The fees we pay for services, investments, loans, and products need to be understood prior to entering any agreements or purchases. Often people overlook this because they are more concerned with accessing the service or under pressure to make the purchase or simply not bothered to understand the terms and conditions.

I am guilty of this too. I remember when I purchased my first car (more than 2 decades ago), I was thrilled at the idea of being able to buy my first car. I went to the dealership on my own and mentioned I was in the market to buy a car. They asked me for my salary slip and then told me how much I could afford to spend on a car. Back then, credit regulations were not as stringent as they are now, and financial education was a privilege. I did not bother to make sense of how much interest I was being charged or what fees I was liable to pay. All I was concerned about as a twenty-something was my independence and mobility. I did not understand that the fees and ridiculously high-interest rate I was charged meant that I was getting less than what my money was worth. Lesson learned. Costly lesson learned.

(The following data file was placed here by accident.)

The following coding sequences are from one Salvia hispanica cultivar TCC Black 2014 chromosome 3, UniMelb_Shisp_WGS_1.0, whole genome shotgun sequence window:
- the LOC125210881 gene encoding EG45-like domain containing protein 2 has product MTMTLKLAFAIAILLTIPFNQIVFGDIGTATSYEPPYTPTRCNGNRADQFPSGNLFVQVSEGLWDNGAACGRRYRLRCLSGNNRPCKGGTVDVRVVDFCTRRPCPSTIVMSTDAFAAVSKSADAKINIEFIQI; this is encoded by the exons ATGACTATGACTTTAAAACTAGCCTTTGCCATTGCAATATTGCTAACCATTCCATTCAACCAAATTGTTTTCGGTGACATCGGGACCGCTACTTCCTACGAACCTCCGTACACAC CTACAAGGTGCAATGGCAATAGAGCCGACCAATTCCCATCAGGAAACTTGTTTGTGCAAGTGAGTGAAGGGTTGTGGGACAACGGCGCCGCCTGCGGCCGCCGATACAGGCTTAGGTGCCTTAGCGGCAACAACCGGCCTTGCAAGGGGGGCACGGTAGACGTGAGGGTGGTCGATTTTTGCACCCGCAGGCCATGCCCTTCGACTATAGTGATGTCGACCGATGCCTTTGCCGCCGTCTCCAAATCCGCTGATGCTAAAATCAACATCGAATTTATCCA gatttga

I realise now that the power of negotiation could have resulted in spending less money or getting a more valuable car.

Paying fees is obviously a necessity for the growth of our economy. But consumers need to remember that they have the power of choice. With the array of services and products available, consumers have the choice to shop around, negotiate and delay their purchases when it is convenient for them.

So, before you rush into an agreement, make sure you have understood the terms and conditions and fees you will be paying. When it comes to investing, remember you may be charged fees for advice given by your financial advisor or planner and administration and performance management fees. As an example, if the return you earn is 10% per annum, and the fees you pay are 2% per annum, your net return is 8%. Applicable taxes and inflation costs still need to be considered.

Your net return becomes an extremely important consideration when you have limited resources to invest and limited time to achieve your goal. For example, if your goal requires you to achieve a net return of say 9% per annum and the term to realise your goal is 5 years, and you only earn a return of 8% per annum, then you will not meet your goal. This is the “risk” of not meeting your goal.

In a nutshell, prior to entering any agreement, make sure you understand, analyse and negotiate a reduction in fees.